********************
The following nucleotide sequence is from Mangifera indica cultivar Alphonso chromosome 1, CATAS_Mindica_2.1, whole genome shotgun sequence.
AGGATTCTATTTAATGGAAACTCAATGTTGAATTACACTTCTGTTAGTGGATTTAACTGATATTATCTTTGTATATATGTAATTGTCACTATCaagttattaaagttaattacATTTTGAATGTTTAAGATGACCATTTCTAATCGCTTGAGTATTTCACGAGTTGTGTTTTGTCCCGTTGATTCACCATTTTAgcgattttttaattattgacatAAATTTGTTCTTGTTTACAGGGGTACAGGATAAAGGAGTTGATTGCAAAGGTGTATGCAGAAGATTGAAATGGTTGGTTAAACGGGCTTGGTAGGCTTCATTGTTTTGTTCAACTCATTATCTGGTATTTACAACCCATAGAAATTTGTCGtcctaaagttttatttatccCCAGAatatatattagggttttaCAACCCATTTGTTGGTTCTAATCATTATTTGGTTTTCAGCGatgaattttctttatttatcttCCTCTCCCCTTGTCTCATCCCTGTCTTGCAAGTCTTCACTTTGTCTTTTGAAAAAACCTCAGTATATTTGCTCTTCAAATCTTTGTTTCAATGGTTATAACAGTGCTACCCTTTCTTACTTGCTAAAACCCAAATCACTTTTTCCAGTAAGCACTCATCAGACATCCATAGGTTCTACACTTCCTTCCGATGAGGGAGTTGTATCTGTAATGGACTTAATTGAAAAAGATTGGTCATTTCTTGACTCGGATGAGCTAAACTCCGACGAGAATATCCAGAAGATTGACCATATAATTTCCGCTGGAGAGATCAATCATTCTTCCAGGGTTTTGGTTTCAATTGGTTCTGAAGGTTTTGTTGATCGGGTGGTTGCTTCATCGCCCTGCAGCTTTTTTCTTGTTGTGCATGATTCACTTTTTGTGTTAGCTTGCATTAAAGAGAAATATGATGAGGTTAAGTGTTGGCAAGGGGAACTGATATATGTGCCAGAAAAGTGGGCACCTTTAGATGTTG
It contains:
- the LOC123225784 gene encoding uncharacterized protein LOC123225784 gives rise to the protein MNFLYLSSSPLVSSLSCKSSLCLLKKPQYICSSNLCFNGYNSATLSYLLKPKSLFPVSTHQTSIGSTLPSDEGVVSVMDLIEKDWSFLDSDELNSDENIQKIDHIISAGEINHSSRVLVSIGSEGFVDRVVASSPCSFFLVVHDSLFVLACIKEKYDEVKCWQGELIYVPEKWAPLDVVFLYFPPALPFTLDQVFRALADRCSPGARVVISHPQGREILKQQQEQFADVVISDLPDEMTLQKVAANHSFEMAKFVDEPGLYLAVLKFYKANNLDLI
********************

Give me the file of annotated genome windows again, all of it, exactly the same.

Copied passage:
The following nucleotide sequence is from Mangifera indica cultivar Alphonso chromosome 1, CATAS_Mindica_2.1, whole genome shotgun sequence.
AGGATTCTATTTAATGGAAACTCAATGTTGAATTACACTTCTGTTAGTGGATTTAACTGATATTATCTTTGTATATATGTAATTGTCACTATCaagttattaaagttaattacATTTTGAATGTTTAAGATGACCATTTCTAATCGCTTGAGTATTTCACGAGTTGTGTTTTGTCCCGTTGATTCACCATTTTAgcgattttttaattattgacatAAATTTGTTCTTGTTTACAGGGGTACAGGATAAAGGAGTTGATTGCAAAGGTGTATGCAGAAGATTGAAATGGTTGGTTAAACGGGCTTGGTAGGCTTCATTGTTTTGTTCAACTCATTATCTGGTATTTACAACCCATAGAAATTTGTCGtcctaaagttttatttatccCCAGAatatatattagggttttaCAACCCATTTGTTGGTTCTAATCATTATTTGGTTTTCAGCGatgaattttctttatttatcttCCTCTCCCCTTGTCTCATCCCTGTCTTGCAAGTCTTCACTTTGTCTTTTGAAAAAACCTCAGTATATTTGCTCTTCAAATCTTTGTTTCAATGGTTATAACAGTGCTACCCTTTCTTACTTGCTAAAACCCAAATCACTTTTTCCAGTAAGCACTCATCAGACATCCATAGGTTCTACACTTCCTTCCGATGAGGGAGTTGTATCTGTAATGGACTTAATTGAAAAAGATTGGTCATTTCTTGACTCGGATGAGCTAAACTCCGACGAGAATATCCAGAAGATTGACCATATAATTTCCGCTGGAGAGATCAATCATTCTTCCAGGGTTTTGGTTTCAATTGGTTCTGAAGGTTTTGTTGATCGGGTGGTTGCTTCATCGCCCTGCAGCTTTTTTCTTGTTGTGCATGATTCACTTTTTGTGTTAGCTTGCATTAAAGAGAAATATGATGAGGTTAAGTGTTGGCAAGGGGAACTGATATATGTGCCAGAAAAGTGGGCACCTTTAGATGTTG
It contains:
- the LOC123225784 gene encoding uncharacterized protein LOC123225784 gives rise to the protein MNFLYLSSSPLVSSLSCKSSLCLLKKPQYICSSNLCFNGYNSATLSYLLKPKSLFPVSTHQTSIGSTLPSDEGVVSVMDLIEKDWSFLDSDELNSDENIQKIDHIISAGEINHSSRVLVSIGSEGFVDRVVASSPCSFFLVVHDSLFVLACIKEKYDEVKCWQGELIYVPEKWAPLDVVFLYFPPALPFTLDQVFRALADRCSPGARVVISHPQGREILKQQQEQFADVVISDLPDEMTLQKVAANHSFEMAKFVDEPGLYLAVLKFYKANNLDLI